There’s a simple solution to this problem: Ask questions.
Survey Your Readers
Marketable books, as well as saleable products, typically address the following four customer or reader concerns, according to sales expert and author Brian Tracy:
- an unsatisfied need
- an unsolved problem
- an unachieved goal
- an unresolved pain
To discover your potential readers’ needs, problems, goals, pains—and, I’d add, questions—ask what they are! The easiest way to do this is to survey your potential readers or customers.
The simplest survey has one question. Bestselling author Brendon Burchard says you can simply ask potential readers: “What would it take to double your business growth or your happiness this year?” You’ll get amazing answers—and book ideas—with that simple query.
A longer survey can be done using a service like www.surveymonkey.com or www.traitwise.com. You also can use a simple blog plugin, like WordPress Polls,for example. Such survey services are easy to use and the free versions allow you to ask enough questions to get most of the answers you need. You can upgrade to their paid versions if you prefer to conduct a lengthier survey or don’t want to do more than one survey.
Survey Blog Readers
One of the best places to use such a survey is on your blog. These surveys can be embedded into a blog post or onto your website or blog sidebar using a text widget. This makes it simply to survey your current readership and to discover how you can further address their needs. I conduct a yearly survey of my blog readers to help me produce a content plan for the blog.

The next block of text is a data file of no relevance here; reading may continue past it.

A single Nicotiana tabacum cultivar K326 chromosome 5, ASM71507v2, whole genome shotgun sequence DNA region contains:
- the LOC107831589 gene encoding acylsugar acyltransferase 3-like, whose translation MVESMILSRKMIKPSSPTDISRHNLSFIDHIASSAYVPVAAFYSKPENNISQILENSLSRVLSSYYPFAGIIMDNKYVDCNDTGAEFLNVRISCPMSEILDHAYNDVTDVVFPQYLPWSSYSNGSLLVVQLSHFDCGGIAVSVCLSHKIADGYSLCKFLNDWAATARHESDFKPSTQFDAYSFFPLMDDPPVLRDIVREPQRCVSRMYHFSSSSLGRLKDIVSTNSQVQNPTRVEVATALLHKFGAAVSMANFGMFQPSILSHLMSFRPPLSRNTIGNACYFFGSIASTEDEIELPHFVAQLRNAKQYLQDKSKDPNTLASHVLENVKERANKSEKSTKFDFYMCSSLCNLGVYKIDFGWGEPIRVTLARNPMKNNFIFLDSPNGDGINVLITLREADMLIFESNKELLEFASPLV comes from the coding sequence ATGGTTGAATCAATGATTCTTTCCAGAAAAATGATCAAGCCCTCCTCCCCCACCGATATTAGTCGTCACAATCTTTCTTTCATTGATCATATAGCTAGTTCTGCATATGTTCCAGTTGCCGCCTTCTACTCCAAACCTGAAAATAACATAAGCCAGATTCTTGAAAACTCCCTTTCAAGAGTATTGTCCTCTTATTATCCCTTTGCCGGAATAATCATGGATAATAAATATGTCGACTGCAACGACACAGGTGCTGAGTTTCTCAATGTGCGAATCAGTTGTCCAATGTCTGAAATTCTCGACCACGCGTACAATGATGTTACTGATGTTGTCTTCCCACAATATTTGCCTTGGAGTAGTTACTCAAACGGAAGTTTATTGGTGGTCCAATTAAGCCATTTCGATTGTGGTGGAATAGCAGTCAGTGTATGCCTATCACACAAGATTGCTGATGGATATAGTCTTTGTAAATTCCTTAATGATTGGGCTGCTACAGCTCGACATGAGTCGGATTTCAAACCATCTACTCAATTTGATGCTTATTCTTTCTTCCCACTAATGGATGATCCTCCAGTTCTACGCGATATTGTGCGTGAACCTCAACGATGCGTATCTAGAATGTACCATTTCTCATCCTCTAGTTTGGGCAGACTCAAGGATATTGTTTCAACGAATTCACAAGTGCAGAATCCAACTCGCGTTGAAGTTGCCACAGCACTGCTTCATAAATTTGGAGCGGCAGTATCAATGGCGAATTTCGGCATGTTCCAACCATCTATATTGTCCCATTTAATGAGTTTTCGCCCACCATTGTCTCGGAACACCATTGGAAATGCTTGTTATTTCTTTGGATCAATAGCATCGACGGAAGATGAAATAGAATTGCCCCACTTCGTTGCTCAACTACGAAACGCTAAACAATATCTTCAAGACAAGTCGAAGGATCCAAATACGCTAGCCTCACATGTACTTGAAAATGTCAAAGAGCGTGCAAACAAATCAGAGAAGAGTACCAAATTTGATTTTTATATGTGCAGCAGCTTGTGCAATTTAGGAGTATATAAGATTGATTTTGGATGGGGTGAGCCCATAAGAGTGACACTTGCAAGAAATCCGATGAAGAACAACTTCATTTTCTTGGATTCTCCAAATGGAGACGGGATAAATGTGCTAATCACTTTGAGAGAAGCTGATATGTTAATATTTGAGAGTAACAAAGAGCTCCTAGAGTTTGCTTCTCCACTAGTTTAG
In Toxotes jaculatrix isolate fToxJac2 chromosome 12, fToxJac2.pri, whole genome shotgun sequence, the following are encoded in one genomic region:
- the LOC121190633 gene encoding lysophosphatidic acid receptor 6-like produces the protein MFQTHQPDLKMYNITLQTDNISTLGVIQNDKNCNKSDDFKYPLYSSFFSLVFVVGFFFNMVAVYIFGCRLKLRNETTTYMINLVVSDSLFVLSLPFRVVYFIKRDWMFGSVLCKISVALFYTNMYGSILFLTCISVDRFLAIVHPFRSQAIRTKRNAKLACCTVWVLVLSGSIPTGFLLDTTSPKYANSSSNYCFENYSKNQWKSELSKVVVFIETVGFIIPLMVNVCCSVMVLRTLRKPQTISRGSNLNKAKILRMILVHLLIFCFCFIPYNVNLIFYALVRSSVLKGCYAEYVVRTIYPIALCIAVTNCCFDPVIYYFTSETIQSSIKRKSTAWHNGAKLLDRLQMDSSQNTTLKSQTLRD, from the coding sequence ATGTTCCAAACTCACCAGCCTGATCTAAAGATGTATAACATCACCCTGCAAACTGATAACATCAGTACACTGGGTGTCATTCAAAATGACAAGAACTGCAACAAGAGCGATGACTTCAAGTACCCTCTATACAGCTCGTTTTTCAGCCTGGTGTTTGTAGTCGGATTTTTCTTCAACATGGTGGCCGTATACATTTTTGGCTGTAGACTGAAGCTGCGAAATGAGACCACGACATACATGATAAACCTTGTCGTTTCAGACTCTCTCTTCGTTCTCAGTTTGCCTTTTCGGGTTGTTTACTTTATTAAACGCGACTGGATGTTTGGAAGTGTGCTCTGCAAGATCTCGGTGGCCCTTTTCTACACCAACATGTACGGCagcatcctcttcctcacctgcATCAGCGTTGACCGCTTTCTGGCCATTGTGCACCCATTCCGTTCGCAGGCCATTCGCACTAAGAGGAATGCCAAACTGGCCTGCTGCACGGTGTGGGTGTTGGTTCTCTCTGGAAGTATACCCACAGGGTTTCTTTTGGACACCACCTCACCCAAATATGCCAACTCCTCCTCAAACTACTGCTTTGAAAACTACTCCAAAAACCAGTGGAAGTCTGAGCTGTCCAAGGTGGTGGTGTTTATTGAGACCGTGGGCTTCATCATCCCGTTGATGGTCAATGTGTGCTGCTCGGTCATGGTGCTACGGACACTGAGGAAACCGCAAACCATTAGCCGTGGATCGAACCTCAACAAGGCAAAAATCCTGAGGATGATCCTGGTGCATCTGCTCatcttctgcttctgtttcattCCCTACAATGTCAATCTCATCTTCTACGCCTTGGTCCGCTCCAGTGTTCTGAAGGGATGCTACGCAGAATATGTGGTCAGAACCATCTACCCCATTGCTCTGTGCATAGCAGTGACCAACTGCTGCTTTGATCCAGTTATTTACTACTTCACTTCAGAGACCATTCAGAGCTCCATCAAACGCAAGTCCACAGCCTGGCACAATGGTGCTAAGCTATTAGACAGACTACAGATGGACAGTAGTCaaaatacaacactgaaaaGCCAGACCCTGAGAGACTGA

I used to have a long-standing survey on one of my blogs. It helps me gauge interest in a variety of topics I cover. It looked like this:
- Who are my blog readers?
- What do they like or dislike about my blog?
- What are their interests?
- What topics that I cover do they like or dislike?
- What topics do they wish I would cover?
- What are the issues with which they currently struggle?
- What problems or solutions do they seek?
- What is their largest frustration?
- What stops them from achieving their goals?
Get Feedback from Your Followers and Subscribers
If you want to take the survey beyond your blog or website, share it on your social networks. Get your followers to participate and offer feedback.
If you don’t want to use a survey with your followers, simply ask a question in a Facebook, Twitter, LinkedIn, or Google Plus update. You can ask one per day or per week, conceivably finishing up a full survey in a month or two in this manner. This does not, however, allow you to take advantage of the analytics provided by survey services.
Don’t forget to take advantage of your email list. You can provide a link to your survey in an email, send subscribers to a blog post, or, in some cases, even embed the survey in the email. With my recent survey I had the best response from my email list.
Use Answers to Write Your Book
Once you have compiled the information from your survey, you can begin formulating your book around:
- easing potential readers’ pain
- addressing potential readers’ need
- solving potential readers’ problems
- achieving potential readers’ goals
- answering potential readers’ questions
You need to plan out and research a book that accomplishes one of these items—or many books to address them all! The content can come from your own knowledge or from interviews with expert sources. Once you have mapped out a book, you are ready to begin writing.
If you can do that specifically for the people in your target market, you’ll produce a marketable book—one that sells to readers in your target market.
Have you used a survey successfully to come up with an idea for a book?